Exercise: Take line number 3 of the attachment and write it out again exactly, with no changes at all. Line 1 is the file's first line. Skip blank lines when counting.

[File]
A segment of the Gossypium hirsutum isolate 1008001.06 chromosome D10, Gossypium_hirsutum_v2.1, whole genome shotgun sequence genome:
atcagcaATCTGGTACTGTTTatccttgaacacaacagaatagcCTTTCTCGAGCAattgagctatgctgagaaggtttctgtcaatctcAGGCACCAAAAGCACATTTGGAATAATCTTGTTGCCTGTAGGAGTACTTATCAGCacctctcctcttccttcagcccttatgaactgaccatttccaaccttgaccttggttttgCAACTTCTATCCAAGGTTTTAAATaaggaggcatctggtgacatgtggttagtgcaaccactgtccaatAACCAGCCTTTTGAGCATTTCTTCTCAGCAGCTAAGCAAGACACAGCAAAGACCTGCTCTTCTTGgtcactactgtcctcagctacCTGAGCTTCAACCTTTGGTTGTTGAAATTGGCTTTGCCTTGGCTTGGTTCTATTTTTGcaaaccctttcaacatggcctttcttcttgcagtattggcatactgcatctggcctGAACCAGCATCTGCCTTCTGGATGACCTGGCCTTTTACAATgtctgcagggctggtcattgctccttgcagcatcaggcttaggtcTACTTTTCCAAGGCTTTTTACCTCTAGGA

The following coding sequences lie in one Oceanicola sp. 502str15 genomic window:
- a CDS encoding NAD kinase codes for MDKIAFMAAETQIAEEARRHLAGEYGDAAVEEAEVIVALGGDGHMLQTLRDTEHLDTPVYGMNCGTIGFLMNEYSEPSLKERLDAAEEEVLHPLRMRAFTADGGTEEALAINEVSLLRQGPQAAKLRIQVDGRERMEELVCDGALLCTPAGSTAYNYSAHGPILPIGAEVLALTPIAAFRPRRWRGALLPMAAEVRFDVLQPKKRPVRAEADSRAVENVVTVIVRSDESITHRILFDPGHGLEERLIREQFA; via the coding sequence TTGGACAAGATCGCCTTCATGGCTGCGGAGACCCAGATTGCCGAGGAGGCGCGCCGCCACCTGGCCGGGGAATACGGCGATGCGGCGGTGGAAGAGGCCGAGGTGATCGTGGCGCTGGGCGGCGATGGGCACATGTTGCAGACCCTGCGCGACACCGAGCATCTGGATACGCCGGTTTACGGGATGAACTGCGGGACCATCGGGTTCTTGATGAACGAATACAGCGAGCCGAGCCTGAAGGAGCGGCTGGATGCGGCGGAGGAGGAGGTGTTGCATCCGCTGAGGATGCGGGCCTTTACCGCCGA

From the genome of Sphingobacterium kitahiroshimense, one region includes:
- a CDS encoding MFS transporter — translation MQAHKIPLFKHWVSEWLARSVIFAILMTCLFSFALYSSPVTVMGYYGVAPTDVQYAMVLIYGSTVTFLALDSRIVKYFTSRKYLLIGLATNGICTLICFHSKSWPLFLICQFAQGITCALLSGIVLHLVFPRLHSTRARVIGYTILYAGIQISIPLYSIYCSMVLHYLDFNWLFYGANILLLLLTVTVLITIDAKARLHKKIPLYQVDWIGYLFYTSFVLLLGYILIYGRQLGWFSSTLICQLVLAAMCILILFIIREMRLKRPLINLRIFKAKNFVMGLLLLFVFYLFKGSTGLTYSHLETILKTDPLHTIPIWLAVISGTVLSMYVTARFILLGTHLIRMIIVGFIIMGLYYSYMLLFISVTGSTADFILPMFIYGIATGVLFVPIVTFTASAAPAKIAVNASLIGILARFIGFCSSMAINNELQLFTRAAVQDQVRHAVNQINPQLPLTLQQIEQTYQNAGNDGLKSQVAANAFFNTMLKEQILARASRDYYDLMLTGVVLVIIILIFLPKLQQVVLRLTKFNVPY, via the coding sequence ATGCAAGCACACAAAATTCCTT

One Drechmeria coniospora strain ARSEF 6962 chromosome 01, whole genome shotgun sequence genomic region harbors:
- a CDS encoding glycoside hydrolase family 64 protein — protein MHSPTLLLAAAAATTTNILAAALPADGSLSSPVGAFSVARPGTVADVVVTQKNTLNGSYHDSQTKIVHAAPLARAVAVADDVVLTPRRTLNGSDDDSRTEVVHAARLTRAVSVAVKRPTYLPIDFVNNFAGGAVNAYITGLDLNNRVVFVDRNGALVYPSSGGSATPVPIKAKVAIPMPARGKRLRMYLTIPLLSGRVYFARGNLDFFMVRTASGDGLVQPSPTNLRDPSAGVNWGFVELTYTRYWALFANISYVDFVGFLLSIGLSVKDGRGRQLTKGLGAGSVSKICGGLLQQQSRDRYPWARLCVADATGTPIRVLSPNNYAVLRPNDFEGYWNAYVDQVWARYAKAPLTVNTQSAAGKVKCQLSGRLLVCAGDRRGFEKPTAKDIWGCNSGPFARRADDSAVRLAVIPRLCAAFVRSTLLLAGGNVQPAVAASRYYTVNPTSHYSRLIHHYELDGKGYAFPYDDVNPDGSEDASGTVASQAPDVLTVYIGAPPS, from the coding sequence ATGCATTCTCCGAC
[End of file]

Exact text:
The following coding sequences lie in one Oceanicola sp. 502str15 genomic window: